On October 28, 2004, an 18 year old college student was crossing 70th Street at Eighth Avenue, in the Bay Ridge section of Brooklyn. On her way to the bank to perform an errand for her father, Walla Mohamed wound up under the front wheel of a city bus making a right turn and sustained very serious injuries.
Another pedestrian hit by a bus:
Walla sued claiming that she was in the crosswalk but the bus driver contended she was well outside the crosswalk – perhaps 20 feet beyond it – walking in between two illegally parked cars, so that he couldn’t spot her until it was too late.
On November 19, 2007, a Kings County jury rendered a verdict in Walla’s favor and found that her pain and suffering claim warranted an award of $11,500,000; ($4,000,000 past – 3 years, $7,500,000 future – 60 years). After a 20% reduction for comparative fault, plaintiff’s net award stood at $9,200,000.
On a post-trial motion by the defense, the trial judge ruled that the damages verdict was excessive and he slashed it to $6,000,000 ($2,000,000 past, $4,000,000 future) at which point plaintiff’s net pain and suffering award stood at $4,800,000.
The defendant appealed arguing that there should be a new trial because the trial judge erred in two ways:
- precluding the testimony of expert witnesses and accident reconstruction evidence and
- allowing evidence as to the transit authority’s internal rules barring passengers from crowding in the front of the bus (past a white line on the floor)
The defendant also argued that the trial judge’s reduction of the future pain and suffering award did not go far enough.
In Mohamed v. New York City Transit Authority (2d Dept. 2011), the appellate judges have now rejected the defense arguments as to the evidence issues and, accordingly, they affirmed the jury’s finding that defendant was 80% at fault.
The appeals court also reduced the future damages verdict to $3,000,000, agreeing with the defense that the trial judge’s $3,500,000 reduction of the jury’s award for future pain and suffering was not enough.
Walla’s total pain and suffering recovery has thus been reduced to $4,000,000 – 80% of the $5,000,000 gross award ($2,000,000 past, $3,000,000 future).
Unfortunately, there was no mention in the appellate court decision as to the nature of the injuries other than a statement that Walla sustained “serious injuries.” We have uncovered the facts.
Injuries Details: When Walla was struck by the bus, it pushed or threw her several feet and one of its tires ran over her right leg. The injuries were indeed serious – a massive degloving injury of the full length of her right leg. This was a horrendous injury in which soft tissue, down to the bones, including neurovascular bundles, were literally torn away and peeled off from her upper groin down to her mid-calf.
Here are the other undisclosed injury facts:
- on the street, Walla saw the entire musculature of her upper thigh exposed and was in excruciating pain as she “could literally feel [her] skin getting ripped off, [her] fat, [her] muscle”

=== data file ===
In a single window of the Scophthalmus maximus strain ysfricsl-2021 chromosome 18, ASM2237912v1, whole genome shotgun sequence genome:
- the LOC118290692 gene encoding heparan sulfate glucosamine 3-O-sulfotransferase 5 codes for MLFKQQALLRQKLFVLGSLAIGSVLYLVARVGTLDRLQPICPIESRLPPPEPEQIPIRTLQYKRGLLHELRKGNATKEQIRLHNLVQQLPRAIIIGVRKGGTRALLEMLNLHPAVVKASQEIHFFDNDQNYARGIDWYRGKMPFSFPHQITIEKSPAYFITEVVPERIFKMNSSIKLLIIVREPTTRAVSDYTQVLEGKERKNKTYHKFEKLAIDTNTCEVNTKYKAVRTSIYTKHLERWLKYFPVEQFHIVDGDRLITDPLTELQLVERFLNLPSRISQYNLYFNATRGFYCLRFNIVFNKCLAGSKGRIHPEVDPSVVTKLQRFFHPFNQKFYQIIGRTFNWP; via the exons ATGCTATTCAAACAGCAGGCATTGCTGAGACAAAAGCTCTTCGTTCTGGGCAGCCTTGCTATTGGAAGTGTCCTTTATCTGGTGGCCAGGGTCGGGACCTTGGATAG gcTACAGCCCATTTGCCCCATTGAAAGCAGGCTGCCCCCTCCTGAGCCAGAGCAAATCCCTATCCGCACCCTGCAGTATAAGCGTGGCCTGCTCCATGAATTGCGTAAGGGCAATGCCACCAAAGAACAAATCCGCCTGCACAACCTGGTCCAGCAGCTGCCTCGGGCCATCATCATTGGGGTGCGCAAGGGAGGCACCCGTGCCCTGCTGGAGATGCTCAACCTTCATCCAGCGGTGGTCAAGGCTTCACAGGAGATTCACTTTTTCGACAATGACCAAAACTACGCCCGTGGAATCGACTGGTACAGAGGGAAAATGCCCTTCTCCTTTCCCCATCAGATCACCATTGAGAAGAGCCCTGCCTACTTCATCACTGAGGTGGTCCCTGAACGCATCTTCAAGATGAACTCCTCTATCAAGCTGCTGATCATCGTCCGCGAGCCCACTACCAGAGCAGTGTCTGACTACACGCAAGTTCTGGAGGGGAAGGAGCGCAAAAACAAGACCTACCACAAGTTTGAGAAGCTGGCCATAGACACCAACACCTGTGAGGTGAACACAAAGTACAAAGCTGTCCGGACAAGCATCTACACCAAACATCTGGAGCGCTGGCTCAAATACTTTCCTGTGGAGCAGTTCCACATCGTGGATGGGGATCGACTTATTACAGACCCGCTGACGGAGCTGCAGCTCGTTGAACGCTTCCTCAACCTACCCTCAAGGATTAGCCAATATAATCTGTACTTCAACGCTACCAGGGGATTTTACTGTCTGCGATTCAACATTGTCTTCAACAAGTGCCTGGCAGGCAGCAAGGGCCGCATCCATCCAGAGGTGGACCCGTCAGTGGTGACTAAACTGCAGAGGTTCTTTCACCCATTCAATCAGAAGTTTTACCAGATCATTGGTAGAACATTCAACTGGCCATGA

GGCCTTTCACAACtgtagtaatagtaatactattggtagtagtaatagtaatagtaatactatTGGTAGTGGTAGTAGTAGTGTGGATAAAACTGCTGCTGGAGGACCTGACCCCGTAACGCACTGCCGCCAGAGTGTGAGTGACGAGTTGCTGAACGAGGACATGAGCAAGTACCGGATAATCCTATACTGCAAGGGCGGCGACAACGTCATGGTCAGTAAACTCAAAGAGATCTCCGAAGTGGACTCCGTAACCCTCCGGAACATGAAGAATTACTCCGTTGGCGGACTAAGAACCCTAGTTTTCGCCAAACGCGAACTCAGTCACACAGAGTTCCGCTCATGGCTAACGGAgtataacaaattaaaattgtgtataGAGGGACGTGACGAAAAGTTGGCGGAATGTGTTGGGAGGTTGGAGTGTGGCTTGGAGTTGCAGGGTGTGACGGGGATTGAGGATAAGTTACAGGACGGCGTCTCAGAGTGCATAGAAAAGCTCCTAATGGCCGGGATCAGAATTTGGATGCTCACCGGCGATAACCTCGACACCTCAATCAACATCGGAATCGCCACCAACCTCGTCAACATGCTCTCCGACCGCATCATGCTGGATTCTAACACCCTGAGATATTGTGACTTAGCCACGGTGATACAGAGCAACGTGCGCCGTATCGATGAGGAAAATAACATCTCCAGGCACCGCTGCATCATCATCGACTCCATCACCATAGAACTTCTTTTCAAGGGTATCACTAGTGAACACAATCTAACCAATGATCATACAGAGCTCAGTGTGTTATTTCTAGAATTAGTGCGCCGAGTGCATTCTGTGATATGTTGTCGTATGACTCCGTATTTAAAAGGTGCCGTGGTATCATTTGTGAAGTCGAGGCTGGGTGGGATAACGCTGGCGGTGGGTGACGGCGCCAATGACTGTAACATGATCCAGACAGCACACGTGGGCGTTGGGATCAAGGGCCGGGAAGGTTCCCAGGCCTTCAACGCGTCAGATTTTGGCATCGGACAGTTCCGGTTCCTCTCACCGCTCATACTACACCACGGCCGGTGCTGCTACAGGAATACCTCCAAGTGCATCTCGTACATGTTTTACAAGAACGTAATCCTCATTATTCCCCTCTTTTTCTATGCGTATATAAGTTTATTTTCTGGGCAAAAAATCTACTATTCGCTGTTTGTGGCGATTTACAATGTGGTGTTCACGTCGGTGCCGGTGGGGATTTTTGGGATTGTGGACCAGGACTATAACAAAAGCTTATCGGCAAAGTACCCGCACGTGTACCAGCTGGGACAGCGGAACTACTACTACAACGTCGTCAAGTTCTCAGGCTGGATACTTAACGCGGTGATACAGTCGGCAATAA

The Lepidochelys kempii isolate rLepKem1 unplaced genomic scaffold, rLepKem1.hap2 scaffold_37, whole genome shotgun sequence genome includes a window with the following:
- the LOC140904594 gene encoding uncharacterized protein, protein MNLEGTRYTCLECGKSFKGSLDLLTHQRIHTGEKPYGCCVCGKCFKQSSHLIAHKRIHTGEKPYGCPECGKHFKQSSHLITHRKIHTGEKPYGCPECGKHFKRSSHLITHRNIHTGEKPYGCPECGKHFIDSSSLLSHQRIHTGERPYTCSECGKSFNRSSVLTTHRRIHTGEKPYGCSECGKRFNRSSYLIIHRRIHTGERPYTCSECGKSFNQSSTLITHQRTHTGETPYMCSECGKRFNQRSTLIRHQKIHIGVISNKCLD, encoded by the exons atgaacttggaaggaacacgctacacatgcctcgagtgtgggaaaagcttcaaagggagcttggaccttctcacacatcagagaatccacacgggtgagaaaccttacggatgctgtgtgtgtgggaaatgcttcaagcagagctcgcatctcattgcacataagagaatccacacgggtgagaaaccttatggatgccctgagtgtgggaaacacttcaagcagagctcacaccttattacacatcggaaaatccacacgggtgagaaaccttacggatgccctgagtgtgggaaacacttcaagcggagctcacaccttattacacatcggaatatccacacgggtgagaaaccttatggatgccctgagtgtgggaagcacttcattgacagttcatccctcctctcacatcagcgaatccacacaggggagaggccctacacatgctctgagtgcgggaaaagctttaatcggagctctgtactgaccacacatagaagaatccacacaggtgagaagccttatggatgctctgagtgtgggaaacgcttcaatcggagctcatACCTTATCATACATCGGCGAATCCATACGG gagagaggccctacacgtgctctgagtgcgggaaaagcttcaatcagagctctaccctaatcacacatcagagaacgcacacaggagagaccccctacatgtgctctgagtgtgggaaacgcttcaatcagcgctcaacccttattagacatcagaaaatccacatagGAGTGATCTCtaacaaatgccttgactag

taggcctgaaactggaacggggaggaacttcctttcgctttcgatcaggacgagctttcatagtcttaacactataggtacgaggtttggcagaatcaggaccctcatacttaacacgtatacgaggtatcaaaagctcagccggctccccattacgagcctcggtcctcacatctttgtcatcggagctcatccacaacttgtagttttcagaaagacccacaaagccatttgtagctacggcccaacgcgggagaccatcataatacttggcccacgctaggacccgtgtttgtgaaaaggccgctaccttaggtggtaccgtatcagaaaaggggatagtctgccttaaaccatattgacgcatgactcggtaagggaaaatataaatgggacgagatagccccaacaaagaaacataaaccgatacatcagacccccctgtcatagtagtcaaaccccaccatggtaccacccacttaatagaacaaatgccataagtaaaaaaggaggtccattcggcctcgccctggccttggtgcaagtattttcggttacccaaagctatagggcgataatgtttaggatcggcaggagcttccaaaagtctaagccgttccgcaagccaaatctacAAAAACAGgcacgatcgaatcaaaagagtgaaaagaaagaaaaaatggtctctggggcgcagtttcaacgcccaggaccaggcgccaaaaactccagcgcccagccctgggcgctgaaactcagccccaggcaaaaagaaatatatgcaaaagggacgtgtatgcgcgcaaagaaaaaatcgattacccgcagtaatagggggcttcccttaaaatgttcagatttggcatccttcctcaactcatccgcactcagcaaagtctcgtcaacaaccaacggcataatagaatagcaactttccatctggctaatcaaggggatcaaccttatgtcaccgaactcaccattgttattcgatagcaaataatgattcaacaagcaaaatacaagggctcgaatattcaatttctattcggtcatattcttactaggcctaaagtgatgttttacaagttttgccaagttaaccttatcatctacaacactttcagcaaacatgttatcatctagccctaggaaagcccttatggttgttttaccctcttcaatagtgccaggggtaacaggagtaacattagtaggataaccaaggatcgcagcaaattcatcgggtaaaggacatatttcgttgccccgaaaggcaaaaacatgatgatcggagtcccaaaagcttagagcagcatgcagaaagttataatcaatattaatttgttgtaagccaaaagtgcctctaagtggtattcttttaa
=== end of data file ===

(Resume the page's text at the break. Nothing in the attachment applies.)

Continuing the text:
- when ambulance personnel arrived, they struggled to free her leg, which adhered to the surface of the roadway
- she was taken to Lutheran Medical Center where she remained for a month and underwentthree excruciatingly painful surgical debridements
- she was then sent to New York – Presbyterian Medical Center in Manhattan where she stayed an additional five weeks and underwent three more surgical procedures including debridements and the application of skin grafts, spending much of her time in the burn unit and tank
- she was discharged to home in a wheelchair, unable to walk and for six months thereafter underwent extensive and painful physical therapy
- she was confined to her home for nine months on both IV and oral narcotic pain medications
- she missed one year of college and at the time of trial was left with exquisite pain, horrific disfigurement, a limp and parasthesia to her entire right leg with 30% reduced range of motion and the need to use a cane to walk
- The defendant argued on appeal that, to a large degree, the trial’s outcome turned on the judge’s preclusion order as to its forensic and engineering experts (who would have testified that plaintiff was outside the crosswalk and that the bus driver could not have seen plaintiff as his view was obscured by illegally parked cars). The appellate court upheld the preclusion, though, because disclosure of the experts witnesses was made too late - on the eve of trial – and there was no good cause shown for the delay.
- The experts would have relied on accident reconstruction evidence that included scene photographs and videos purportedly reenacting a bus making the same turn (to show what the driver could have seen). The trial judge precluded this evidence too because the defense failed to disclose it until the time of trial and because it was not clear that the materials fairly and accurately depicted the accident. The appellate court stated this evidence should have been allowed but that its preclusion was harmless because of the jury’s 80-20 apportionment of liability.
- There was evidence brought out at trial that the defendant may have had internal rulesprohibiting passengers from standing in front of the white line on the floor at the front of the bus.Plaintiff suggested that this was evidence of negligence in that there were many passengers that day beyond the line who may have blocked the driver’s vision. The defendant denied any such rule existed and in any event argued that keeping passengers behind the line was for their safety, not to improve the sight line of drivers. The judge’s charge to the jury was careful in that he advised the jury it was up to them to decide if such a rule even existed and if so its significance.